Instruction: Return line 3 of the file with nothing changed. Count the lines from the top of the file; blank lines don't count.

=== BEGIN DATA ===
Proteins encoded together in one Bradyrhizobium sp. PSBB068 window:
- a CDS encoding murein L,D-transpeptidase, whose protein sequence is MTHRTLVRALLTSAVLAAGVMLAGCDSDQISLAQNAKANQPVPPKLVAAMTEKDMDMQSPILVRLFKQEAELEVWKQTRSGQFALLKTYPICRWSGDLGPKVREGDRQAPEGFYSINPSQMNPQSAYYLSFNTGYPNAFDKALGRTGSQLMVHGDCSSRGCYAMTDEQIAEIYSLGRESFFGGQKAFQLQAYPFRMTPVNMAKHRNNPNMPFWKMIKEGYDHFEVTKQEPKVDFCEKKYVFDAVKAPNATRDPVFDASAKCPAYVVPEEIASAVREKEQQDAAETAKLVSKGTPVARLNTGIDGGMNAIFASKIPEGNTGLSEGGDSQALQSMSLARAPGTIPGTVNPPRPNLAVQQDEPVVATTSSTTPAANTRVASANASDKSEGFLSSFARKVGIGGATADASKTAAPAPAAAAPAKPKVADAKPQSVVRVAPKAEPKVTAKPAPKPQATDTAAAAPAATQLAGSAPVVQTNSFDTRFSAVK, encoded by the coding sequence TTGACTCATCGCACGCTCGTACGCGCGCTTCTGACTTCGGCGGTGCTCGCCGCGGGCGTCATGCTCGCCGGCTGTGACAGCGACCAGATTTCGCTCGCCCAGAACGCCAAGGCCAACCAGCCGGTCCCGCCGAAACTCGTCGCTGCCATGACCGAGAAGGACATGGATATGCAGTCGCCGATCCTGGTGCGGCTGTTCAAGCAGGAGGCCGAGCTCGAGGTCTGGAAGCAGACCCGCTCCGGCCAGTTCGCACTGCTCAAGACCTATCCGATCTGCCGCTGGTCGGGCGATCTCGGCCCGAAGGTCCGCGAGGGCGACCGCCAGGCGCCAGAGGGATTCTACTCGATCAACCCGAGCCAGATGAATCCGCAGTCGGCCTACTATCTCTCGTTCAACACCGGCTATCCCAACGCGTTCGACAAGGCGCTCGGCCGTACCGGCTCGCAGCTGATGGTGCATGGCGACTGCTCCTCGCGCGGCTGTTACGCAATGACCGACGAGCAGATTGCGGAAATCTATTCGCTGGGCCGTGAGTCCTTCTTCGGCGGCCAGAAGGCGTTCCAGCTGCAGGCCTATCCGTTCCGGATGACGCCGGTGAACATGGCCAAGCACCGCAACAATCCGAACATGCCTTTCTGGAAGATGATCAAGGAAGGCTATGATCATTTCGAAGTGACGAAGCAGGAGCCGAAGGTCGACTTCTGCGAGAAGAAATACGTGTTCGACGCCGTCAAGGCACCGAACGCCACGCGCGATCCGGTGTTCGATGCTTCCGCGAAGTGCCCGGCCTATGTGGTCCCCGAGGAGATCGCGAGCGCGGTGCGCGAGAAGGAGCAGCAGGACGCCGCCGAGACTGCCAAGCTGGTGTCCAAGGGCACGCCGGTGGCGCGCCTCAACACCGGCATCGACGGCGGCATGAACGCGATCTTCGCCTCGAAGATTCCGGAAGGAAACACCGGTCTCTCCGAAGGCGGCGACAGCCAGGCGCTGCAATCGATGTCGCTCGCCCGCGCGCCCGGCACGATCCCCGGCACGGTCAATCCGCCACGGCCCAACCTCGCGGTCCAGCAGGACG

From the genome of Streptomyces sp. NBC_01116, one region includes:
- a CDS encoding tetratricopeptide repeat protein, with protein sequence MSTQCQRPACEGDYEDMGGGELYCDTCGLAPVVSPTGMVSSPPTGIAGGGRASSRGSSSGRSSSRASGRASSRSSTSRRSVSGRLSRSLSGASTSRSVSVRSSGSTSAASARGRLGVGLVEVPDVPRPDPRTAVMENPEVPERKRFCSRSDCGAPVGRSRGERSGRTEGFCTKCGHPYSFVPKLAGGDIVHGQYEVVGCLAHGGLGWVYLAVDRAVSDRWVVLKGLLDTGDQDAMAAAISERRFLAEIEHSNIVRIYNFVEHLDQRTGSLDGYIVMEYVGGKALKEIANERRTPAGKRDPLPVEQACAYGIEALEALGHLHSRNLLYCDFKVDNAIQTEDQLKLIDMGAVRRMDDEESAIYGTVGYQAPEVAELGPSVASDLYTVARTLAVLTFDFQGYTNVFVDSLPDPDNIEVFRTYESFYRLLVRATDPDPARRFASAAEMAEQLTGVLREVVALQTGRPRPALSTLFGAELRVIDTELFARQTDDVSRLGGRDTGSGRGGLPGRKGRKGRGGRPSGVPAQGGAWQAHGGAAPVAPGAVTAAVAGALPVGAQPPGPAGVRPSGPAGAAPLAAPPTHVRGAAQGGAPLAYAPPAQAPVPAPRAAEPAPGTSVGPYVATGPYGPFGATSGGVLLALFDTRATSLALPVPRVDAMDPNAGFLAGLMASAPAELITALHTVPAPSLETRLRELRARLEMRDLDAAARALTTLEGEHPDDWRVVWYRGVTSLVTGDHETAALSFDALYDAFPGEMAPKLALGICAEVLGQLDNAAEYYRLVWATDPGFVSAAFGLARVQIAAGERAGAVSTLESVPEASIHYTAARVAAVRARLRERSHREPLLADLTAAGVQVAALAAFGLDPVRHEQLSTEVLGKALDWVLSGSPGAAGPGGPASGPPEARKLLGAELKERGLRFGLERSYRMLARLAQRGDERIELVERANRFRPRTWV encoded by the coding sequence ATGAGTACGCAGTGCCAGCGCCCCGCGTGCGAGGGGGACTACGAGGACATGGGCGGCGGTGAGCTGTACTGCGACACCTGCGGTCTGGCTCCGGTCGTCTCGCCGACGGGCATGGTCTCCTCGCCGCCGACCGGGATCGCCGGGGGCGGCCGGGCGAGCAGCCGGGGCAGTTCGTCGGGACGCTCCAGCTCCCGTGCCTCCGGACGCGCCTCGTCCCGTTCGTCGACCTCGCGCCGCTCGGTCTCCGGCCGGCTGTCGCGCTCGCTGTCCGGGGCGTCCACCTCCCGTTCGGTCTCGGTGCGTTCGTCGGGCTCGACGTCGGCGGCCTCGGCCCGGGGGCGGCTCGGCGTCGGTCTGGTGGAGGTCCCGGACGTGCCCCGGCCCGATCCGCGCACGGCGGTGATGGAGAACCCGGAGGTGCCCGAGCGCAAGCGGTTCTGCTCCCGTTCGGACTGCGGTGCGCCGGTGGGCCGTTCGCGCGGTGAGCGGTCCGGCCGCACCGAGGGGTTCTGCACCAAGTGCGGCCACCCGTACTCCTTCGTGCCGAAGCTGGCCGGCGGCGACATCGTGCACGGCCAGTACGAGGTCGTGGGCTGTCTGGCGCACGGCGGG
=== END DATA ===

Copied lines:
From the genome of Streptomyces sp. NBC_01116, one region includes: